Eighteen years ago, I was working in a laboratory, and it was in that very place that I tested myself for HIV. The result was positive. It was hard for me to accept the news.

The hardest thing to accept was my family’s behavior. They value money, and since I used to have plenty of it, they treated me well. I even took care of their expenses. Now they refuse to give me their support. I find their attitude painful, particularly since I never ask them for money, neither for my studies nor my medicines. I get by financially by helping high school and university students with their homework.

Some time ago, in Coatzacoalcos, Veracruz, the drug gang Los Zetas kidnapped one of my brothers. My family asked me to go and negotiate with them. I didn’t know what to do, I was very much afraid. Finally, they released him, and when I came back I learned that they all had agreed to send me, since nobody else wanted to take the risk. At any rate, they gathered that I was doomed to die soon.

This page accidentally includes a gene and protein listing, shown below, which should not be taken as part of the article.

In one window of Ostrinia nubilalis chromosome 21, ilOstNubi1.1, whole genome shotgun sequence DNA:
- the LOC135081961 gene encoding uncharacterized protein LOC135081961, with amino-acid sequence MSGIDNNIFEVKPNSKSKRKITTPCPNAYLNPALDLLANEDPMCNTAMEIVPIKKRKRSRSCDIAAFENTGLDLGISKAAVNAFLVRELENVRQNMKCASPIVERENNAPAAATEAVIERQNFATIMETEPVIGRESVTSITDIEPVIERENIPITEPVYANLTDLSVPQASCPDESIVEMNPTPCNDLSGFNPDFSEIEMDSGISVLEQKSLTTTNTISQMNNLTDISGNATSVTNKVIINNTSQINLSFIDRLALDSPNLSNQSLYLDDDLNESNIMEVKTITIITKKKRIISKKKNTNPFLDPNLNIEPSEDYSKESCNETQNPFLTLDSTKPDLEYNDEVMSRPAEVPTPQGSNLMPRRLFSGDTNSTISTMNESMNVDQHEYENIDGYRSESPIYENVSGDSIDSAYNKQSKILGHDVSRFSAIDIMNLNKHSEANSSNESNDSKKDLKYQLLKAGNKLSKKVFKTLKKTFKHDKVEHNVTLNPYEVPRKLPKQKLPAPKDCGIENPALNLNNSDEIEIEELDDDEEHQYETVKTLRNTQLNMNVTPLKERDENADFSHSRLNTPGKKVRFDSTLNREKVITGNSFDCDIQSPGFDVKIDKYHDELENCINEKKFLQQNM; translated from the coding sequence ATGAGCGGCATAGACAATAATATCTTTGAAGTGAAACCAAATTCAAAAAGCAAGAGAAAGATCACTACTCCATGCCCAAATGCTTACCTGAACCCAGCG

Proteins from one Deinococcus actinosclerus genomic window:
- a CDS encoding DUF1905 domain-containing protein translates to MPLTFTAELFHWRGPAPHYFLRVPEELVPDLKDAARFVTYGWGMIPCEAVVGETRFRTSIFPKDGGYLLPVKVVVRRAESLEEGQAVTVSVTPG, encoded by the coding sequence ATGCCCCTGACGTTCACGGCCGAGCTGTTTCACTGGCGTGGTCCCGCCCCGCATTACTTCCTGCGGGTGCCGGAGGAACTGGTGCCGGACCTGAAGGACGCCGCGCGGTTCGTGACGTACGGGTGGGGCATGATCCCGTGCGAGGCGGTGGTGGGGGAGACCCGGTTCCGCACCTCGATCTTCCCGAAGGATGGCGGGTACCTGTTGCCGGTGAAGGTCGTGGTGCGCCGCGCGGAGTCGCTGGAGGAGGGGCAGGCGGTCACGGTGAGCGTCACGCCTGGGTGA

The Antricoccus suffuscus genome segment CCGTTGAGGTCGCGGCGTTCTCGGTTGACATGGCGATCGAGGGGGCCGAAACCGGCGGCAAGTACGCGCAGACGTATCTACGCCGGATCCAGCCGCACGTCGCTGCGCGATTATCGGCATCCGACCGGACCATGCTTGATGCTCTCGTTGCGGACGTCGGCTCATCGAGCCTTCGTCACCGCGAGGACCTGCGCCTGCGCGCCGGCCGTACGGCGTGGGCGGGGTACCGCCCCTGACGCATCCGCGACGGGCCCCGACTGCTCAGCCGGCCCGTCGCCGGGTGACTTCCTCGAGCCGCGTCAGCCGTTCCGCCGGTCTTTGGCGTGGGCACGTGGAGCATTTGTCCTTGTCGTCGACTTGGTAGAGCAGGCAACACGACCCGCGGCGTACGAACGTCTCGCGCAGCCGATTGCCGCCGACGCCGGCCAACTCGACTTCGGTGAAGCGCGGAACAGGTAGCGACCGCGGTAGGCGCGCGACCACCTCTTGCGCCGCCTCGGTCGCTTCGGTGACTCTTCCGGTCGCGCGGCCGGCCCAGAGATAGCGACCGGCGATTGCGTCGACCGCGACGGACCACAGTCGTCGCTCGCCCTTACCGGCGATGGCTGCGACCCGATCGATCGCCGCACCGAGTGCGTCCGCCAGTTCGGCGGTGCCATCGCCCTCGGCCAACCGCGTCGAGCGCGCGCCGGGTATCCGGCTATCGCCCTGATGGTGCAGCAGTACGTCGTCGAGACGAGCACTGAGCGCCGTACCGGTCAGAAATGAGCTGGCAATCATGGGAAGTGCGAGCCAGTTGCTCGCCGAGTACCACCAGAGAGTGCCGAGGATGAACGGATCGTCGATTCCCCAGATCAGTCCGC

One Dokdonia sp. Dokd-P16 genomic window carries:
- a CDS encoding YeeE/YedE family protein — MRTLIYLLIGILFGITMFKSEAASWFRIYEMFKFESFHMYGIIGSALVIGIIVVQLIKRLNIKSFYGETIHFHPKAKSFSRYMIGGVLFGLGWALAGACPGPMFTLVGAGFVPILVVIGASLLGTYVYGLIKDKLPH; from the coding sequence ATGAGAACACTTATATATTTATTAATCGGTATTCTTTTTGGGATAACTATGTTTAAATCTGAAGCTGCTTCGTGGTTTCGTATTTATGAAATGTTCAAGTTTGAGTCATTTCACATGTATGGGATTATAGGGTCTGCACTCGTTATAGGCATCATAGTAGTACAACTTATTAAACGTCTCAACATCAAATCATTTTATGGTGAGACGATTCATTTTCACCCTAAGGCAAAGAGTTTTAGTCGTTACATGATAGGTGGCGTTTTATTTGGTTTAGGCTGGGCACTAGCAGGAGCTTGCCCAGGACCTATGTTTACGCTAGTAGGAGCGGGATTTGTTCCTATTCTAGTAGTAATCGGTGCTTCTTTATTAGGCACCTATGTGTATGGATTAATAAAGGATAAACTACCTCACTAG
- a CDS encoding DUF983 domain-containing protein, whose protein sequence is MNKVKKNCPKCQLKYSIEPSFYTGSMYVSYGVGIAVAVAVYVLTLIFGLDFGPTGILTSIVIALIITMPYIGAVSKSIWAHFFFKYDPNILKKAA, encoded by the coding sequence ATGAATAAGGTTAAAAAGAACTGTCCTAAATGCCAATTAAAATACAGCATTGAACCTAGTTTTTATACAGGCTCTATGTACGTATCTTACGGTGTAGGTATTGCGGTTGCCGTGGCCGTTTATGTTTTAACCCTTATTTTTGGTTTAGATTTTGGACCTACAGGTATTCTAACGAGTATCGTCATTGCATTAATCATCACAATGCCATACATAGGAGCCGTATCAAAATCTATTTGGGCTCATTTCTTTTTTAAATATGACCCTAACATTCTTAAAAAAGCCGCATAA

All these years of living with the virus have taught me to become more mature and to work on my feelings. Among my future plans, I want to enter the university, study chemistry, and then teach. I am standing right here, happy that I am going to succeed in everything.